Five minutes to read a poem, write a list, look for a form, imagine a character – where she was born, how he wakes, his/her favorite ice cream topping, the memory that pops up when it rains, to open that window, let the air in, just five minutes.
Ten minute to find the groove, flex the muscle, capture the lines that sketch the character to life, to find her a disaster to attach to, to figure out the secret that keeps them doing or keeps them from doing the thing that makes the story.
Five minutes to trace a work back in the OED, to fall in love with the word’s home, to picture it formed in the mouth of that century, to watch it form on the page with other words, to love how it moves.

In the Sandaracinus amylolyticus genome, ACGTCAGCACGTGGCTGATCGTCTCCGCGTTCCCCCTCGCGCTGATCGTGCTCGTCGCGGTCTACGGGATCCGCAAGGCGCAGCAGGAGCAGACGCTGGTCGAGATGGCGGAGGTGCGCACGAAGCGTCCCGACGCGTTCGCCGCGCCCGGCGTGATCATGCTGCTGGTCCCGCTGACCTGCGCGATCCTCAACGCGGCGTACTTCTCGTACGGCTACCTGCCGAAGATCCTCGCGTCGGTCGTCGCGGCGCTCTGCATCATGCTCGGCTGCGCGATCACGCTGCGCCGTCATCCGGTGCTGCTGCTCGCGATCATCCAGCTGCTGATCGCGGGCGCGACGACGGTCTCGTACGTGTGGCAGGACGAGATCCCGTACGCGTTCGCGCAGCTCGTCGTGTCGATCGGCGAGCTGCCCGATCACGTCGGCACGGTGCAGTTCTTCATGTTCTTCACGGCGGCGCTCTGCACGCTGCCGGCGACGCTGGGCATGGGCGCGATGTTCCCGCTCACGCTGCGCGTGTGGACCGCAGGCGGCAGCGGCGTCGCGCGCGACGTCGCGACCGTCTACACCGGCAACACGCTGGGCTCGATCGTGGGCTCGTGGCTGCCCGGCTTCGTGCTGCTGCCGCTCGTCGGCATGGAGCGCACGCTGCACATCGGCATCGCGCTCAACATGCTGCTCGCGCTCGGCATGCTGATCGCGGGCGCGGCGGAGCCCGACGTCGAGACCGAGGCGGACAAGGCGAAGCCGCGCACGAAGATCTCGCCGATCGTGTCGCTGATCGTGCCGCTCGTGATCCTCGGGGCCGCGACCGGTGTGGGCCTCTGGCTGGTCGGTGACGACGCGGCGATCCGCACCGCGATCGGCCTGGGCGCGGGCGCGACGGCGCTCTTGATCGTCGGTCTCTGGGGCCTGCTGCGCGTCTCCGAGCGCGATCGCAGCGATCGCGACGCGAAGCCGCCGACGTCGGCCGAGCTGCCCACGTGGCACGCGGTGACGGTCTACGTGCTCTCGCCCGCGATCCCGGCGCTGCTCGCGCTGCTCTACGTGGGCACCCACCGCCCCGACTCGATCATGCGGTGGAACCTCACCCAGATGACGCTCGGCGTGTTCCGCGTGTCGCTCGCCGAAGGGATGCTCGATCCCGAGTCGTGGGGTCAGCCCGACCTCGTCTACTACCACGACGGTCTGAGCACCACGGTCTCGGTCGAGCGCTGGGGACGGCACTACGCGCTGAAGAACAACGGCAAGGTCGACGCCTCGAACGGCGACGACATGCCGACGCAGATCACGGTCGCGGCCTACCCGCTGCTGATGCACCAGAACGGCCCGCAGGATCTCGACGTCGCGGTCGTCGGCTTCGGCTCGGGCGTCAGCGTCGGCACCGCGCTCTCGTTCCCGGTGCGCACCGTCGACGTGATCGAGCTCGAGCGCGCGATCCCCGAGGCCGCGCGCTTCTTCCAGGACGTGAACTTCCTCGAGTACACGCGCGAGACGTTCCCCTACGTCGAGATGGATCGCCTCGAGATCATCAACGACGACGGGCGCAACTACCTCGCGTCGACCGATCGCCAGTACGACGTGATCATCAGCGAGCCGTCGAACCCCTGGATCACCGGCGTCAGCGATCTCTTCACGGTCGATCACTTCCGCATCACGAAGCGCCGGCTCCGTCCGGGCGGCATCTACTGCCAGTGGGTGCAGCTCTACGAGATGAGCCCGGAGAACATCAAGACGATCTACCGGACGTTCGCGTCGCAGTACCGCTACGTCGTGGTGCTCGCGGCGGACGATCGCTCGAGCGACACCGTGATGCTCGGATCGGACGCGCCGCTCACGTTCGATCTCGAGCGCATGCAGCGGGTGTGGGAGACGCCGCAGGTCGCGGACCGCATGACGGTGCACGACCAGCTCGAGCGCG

Ten minutes to research your way through a poem, to figure out the form of a sestina, to take on an ode, to start your way in.
Five minutes to mark up a page, to read it, know the words that don’t belong, to rearrange, reconsider, reapply, remember. The spark that got you going. The one that may no longer matter, now that you’re on this side. But maybe.
Ten minutes. Times two, minus seven, plus eleven, divided by 4. However many that is, it’s something. It’s not zero. Start there